May 5, 2023
A pair of bills by U.S. Rep. Doug LaMalfa, R-Calif., that seek to protect forest lands are making their way through Congress.
The House of Representatives’ Natural Resources Committee recently held a legislative hearing on the bills -- the TOXIC Act and the Forest Protection and Wildland Firefighter Safety Act of 2023.
H.R. 1586, the Forest Protection and Wildland Firefighter Safety Act, was introduced in response to an environmental group’s lawsuit to block use of fire retardant. The suit would require firefighting agencies to get National Pollutant Discharge Elimination System permits to continue using fire retardant, and are calling for an injunction on the use of this critical tool.
This bill creates a Clean Water Act exemption for federal, state, local, and tribal firefighting agencies so they can continue to use fire retardant to fight wildfires, according to the Congressional Western Caucus, for which LaMalfa is executive vice chair.
LaMalfa’s coauthor is caucus chairman Rep. Dan Newhouse, R-Wash. Senate Western Caucus Chair Cynthia Lummis (R-Wyo.) introduced a companion bill in the upper chamber.
The United Aerial Firefighters Association released the following statement of support: “UAFA notes with increasing concern the potential for a federal court to impose a restraining order against the use of aerially applied fire retardant as early as this coming fire season. Fire retardant is a proven, essential tool in assisting wildland firefighters in their fight to contain, control and defeat wildfire. As this lawsuit continues, with the potential to run into its second year, UAFA strongly supports Congressman LaMalfa’s legislation, the Forest Protection and Wildland Firefighter Safety Act of 2023, which allows the federal, states, and tribal governments to continue the use of aerially applied fire retardants.”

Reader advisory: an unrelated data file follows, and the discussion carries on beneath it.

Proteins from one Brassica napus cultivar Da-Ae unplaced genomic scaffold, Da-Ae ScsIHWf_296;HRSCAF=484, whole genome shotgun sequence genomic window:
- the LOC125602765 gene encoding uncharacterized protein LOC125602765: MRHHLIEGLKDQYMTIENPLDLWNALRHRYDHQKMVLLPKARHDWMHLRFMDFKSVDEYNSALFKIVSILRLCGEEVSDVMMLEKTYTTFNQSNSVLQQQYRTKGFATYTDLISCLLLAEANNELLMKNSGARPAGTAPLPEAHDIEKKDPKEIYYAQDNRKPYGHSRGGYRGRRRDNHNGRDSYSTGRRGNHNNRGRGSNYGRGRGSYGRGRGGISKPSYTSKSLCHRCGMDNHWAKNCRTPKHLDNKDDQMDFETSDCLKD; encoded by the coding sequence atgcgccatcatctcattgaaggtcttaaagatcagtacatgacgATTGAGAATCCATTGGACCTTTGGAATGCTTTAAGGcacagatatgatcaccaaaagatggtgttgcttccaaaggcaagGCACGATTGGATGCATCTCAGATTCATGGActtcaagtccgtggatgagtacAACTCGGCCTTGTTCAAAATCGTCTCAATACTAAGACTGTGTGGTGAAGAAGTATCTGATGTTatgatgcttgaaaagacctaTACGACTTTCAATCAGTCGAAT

Illegal pot grows
H.R. 1473, the TOXIC Act, is a bipartisan bill with Rep. Scott Peters (D-Calif.) that gives resources to law enforcement to eradicate illegal marijuana grows on public lands, increases fines and penalties for such cultivation, and establishes a fund to restore land damaged by that activity. This bill aims to combat the organized crime and illegal cartel grow operations that are overwhelming rural areas, according to the lawmakers.
“Both the TOXIC Act and the Forest Protection and Wildland Firefighter Safety Act are common sense, bipartisan pieces of legislation that will improve the health of forested land and make rural residents safer,” LaMalfa said. “Every lawmaker on either side of the aisle should be in support of that.
“Our forests need action to prevent damage from both cartel grows and wildfire,” he said. “I’m happy to see hearings early on in the House Natural Resources Committee on both of these priorities to rural California and to America.”
LaMalfa, a rice farmer, represents far northern California.
Source: Office of Rep. Doug LaMalfa, Congressional Western Caucus
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